MediShield Life review panel to set up sub-committees to focus on 3 key areas
- POSTED: 28 Jan 2014 18:06
This graph is an experimental feature that tracks number of views over time.
The MediShield Life Review Committee will set up sub-committees to focus on three key areas in its second phase of consultation exercise.
SINGAPORE: The MediShield Life Review Committee will focus on three key areas in its second phase of consultation exercise.
This was announced at a preliminary update held at the Arts House on Tuesday.
The committee has also called on the government to provide more support to help the elderly and low-income group come on board the new scheme.
Some 14 focus group discussions have been held with more than 500 people.
One thing was clear -- the call for support for the elderly and low-income group.
Bobby Chin, head of the MediShield Life Review Committee, said: "We are aware that Singaporeans need insurance coverage but inevitably better coverage means higher premiums.
"And given that insurance coverage is critical and affordability is a concern for these two groups of people, the committee has listened very intently, and we recognise there must be adequate support to get all of them on board MediShield."
Moving forward, three sub-committees will be formed to address specific concerns.
The first one will study the benefits of MediShield Life -- by looking at how the scheme could provide better protection with a given premium increase.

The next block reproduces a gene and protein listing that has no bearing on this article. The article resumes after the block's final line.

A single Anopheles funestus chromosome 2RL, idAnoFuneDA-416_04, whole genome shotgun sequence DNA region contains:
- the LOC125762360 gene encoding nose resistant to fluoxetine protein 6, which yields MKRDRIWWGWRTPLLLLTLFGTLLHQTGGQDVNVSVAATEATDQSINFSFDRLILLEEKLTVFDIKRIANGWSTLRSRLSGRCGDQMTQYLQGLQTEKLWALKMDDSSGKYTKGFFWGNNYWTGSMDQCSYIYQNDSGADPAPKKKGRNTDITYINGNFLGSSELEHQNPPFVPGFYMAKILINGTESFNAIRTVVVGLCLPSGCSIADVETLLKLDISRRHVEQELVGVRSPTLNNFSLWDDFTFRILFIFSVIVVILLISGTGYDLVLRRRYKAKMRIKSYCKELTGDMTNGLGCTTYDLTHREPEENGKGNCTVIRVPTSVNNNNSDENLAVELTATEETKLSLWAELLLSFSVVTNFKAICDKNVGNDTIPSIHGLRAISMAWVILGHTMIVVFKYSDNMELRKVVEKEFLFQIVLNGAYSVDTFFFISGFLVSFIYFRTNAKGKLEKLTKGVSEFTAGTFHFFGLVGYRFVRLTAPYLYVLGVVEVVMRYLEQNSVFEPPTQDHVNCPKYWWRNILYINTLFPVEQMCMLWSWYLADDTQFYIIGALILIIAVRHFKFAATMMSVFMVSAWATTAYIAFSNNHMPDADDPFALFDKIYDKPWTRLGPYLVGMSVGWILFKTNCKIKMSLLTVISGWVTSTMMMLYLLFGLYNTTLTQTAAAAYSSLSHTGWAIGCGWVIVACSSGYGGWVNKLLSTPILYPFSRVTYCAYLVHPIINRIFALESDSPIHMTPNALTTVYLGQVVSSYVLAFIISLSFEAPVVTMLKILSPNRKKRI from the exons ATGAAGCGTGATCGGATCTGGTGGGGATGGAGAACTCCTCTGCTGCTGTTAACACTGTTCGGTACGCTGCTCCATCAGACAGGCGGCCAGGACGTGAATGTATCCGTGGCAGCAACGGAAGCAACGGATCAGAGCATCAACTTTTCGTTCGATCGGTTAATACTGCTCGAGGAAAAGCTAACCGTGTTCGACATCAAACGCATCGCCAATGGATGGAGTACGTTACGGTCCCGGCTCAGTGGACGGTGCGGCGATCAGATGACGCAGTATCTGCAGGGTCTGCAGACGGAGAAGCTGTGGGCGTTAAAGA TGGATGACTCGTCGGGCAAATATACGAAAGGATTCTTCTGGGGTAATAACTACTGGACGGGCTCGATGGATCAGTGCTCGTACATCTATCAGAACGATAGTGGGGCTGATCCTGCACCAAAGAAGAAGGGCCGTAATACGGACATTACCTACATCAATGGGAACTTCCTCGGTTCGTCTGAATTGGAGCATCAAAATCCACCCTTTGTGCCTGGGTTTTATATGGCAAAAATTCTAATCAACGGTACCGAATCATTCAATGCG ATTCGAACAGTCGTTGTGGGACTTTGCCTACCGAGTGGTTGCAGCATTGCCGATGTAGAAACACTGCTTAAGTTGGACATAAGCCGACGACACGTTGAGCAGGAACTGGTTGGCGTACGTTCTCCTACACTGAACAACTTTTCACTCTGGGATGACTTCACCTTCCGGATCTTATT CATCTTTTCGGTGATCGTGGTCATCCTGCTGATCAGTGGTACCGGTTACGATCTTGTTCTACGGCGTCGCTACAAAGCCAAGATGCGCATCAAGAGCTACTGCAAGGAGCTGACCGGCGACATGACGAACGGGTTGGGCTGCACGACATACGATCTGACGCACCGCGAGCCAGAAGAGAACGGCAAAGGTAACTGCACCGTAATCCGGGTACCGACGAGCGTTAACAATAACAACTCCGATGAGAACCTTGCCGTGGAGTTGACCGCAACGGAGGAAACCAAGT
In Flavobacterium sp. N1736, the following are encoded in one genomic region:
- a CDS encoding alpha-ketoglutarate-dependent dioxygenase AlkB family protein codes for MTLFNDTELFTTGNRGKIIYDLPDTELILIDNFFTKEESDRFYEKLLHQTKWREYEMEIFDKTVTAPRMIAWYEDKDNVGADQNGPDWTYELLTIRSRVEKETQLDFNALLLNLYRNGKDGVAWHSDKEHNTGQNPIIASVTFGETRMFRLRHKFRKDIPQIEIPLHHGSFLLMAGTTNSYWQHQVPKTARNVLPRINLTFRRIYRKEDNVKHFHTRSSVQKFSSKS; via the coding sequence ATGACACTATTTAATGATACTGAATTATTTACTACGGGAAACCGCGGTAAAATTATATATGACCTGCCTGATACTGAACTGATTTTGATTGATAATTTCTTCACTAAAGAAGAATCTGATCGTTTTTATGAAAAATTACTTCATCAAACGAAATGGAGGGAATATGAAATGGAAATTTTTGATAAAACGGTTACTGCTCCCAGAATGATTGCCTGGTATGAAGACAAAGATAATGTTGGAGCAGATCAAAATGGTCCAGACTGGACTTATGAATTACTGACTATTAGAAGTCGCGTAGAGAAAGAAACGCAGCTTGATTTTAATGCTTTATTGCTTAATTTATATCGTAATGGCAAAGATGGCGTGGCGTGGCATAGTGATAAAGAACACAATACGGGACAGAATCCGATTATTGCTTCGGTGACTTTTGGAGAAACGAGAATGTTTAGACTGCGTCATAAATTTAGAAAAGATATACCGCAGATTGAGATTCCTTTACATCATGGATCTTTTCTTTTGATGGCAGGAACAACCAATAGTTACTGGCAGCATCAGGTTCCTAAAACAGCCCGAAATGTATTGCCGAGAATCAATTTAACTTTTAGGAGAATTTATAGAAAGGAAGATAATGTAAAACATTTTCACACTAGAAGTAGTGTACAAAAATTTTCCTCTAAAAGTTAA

This will include the kind of benefits they would like to see in terms of deductibles, limits and co-insurance.
The next sub-committee will focus on universal coverage and how to bring the uninsured into this scheme.
It will study whether this group should pay higher premiums, receive subsidies from the government or if the premiums should be shared by everyone else.
Finally, another sub-committee will focus on integrated shield plans -- like whether there should be greater regulation of premium setting, or standardisation of various products.
The committee said the majority of participants support universal coverage but the issue of cost remains.
Mr Chin said: "When we talk about affordability, I would say generally yes, the feeling that we've got is that, 'well as long as my Medisave is enough to pay for my premiums, I'm happy.
"But once it gets into a situation where I have to pay out of my pocket, that raises a bit of concern because the cash outlay means less money for other things."
Mr Chin added: "I think it helps Singaporeans, if you can afford to pay from your Medisave. Obviously if you can't even afford to pay from your Medisave, that's where it raises a concern then -- how do you pay for your premiums?
"So that's where, if you are from the lower income group, we hope that the government will come to provide additional support."
From the consultation sessions, the committee noted that there was a general lack of understanding of Singapore's healthcare financing. So it is calling on the government to engage in more public education to build a level of awareness of Singapore's healthcare financing framework.
While there was a general acceptance of the pre-funding model which involves paying more during the working ages, there was a diversity of views on how this could be done.
Mr Chin said: "Pre-funding has been an area which has been announced by various people. From the feedback that we obtained, there seems to be a lack of understanding about what pre funding is about.
"But there's general acceptance that pre-funding is a good initiative to help manage the allocation of premiums throughout one's lifetime.
"And therefore when you are young and able to afford, and still working, you should contribute more to help manage the premiums in the future when you get old.
"So the committee will study the merits and drawbacks of the pre-funding approach to offset old age premiums."